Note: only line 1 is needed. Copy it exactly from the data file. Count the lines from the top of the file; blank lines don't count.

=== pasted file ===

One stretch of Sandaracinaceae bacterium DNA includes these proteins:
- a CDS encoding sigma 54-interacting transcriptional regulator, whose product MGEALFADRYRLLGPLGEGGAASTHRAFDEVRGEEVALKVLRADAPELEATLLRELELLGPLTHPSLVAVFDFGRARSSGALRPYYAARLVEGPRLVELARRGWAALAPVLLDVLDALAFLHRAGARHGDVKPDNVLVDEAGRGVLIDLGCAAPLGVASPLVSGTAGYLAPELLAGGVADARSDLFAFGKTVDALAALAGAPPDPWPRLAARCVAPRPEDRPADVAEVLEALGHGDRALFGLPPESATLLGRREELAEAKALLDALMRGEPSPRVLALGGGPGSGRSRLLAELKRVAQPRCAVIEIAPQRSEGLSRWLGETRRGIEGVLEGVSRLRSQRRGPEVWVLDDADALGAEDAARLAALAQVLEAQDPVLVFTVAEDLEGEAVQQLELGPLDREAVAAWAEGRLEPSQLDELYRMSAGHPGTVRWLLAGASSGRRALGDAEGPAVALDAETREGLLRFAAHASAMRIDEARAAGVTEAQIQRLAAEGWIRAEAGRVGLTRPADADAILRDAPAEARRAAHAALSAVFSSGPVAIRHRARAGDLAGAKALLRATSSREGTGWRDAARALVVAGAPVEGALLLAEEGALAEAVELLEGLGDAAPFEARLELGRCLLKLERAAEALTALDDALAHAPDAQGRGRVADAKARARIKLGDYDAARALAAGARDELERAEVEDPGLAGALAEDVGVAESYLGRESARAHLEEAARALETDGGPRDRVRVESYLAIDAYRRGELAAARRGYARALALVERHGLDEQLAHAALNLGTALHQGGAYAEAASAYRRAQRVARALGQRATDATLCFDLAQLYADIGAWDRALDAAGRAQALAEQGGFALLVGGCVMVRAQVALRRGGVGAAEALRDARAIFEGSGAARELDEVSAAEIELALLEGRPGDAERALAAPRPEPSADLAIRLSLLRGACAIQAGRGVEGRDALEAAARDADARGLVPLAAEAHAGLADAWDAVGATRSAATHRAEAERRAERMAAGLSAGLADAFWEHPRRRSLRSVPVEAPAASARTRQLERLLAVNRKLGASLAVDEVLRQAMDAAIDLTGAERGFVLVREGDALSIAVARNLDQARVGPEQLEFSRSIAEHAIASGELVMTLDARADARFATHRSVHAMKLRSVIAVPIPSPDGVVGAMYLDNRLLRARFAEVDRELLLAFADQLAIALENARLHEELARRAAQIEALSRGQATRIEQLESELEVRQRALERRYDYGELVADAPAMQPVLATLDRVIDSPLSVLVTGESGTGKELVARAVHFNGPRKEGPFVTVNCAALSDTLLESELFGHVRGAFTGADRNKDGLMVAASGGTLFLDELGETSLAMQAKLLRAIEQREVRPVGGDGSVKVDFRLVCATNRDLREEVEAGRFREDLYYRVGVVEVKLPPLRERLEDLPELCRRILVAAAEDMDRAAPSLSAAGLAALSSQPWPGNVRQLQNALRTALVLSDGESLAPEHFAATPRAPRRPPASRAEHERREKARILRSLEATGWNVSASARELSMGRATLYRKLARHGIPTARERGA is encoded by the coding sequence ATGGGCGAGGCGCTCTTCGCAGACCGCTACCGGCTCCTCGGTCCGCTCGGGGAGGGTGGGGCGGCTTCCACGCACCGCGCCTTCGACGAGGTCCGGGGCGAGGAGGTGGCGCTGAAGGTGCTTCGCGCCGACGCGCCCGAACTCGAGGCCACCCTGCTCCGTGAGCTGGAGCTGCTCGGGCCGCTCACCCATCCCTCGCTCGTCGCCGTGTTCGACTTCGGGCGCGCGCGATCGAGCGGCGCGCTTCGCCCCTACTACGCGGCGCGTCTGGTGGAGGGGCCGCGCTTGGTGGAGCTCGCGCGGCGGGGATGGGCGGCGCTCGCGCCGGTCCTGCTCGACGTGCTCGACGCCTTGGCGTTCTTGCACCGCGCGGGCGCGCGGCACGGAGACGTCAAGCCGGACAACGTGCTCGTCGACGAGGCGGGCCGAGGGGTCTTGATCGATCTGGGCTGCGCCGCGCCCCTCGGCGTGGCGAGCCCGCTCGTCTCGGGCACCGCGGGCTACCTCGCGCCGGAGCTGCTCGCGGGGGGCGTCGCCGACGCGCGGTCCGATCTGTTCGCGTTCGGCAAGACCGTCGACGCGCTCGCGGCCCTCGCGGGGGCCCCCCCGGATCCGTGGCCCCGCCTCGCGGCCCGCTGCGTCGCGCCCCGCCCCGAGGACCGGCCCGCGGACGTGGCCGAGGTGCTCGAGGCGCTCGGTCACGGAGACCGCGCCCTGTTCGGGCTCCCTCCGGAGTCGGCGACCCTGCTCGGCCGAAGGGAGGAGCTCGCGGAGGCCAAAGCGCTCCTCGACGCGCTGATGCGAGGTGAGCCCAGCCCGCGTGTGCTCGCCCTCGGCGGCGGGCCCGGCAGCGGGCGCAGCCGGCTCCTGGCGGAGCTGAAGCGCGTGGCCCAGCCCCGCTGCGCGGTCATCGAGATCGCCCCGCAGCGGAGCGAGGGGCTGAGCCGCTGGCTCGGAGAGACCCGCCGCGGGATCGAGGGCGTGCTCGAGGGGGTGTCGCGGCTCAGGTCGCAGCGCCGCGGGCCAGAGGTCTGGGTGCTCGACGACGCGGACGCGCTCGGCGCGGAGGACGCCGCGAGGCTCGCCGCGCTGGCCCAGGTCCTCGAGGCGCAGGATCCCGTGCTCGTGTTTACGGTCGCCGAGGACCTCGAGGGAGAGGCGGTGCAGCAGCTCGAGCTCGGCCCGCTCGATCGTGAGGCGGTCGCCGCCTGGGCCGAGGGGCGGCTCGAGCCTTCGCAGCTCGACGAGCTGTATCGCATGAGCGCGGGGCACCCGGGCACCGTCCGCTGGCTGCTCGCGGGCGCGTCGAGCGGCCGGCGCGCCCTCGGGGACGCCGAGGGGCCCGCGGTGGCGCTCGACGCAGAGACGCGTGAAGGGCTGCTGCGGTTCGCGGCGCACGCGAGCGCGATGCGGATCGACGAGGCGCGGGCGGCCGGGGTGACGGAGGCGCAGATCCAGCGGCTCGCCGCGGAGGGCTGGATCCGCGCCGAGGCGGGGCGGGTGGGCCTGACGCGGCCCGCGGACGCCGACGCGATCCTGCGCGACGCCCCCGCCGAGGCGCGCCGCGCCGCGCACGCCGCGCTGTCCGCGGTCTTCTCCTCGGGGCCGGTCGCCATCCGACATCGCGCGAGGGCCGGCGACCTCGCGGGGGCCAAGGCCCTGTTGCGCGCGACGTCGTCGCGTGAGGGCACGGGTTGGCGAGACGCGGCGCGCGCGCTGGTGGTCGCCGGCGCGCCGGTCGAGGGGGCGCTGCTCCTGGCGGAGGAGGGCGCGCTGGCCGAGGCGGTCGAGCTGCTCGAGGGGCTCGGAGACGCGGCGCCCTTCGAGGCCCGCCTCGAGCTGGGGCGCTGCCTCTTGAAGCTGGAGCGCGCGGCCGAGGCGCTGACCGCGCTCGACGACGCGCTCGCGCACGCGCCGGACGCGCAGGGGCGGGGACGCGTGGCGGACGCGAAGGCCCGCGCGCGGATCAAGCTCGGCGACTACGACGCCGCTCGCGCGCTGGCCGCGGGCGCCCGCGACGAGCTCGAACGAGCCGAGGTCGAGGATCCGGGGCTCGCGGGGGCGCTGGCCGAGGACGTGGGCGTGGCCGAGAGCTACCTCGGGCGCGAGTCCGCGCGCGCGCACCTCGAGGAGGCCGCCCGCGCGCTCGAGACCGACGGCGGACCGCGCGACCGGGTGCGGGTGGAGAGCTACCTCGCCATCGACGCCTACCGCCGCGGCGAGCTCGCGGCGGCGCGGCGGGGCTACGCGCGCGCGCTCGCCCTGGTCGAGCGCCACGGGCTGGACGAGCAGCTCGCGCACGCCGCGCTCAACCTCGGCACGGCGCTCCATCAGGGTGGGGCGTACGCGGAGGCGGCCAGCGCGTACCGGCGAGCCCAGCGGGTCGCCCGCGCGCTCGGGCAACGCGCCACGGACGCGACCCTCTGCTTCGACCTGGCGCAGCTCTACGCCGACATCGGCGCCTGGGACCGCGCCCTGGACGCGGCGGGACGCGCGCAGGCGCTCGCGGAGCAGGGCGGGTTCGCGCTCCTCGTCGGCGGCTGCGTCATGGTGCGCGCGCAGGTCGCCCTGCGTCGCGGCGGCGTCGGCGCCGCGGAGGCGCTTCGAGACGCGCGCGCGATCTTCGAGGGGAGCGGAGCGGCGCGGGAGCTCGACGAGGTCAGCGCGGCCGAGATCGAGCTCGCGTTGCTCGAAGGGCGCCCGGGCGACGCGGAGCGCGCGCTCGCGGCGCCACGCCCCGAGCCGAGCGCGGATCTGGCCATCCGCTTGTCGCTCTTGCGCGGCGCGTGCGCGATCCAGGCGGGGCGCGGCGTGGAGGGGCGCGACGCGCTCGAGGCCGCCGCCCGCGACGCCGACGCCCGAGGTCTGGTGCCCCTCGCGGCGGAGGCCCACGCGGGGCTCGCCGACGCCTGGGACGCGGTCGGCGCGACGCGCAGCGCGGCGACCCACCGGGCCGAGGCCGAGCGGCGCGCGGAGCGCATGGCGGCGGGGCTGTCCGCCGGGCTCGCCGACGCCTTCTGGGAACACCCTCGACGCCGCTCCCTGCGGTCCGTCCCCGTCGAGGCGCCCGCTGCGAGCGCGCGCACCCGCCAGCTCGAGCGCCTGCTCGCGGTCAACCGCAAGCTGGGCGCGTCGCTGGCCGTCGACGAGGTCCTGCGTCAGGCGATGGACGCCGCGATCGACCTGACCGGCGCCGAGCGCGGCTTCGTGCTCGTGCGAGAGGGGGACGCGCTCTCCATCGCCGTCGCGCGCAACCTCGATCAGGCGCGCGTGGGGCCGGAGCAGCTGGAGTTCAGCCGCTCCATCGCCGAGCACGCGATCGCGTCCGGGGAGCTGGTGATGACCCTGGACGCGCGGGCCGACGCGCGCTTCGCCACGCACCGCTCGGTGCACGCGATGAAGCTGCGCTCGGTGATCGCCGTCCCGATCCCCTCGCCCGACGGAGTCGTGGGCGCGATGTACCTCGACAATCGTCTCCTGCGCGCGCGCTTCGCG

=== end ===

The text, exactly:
One stretch of Sandaracinaceae bacterium DNA includes these proteins: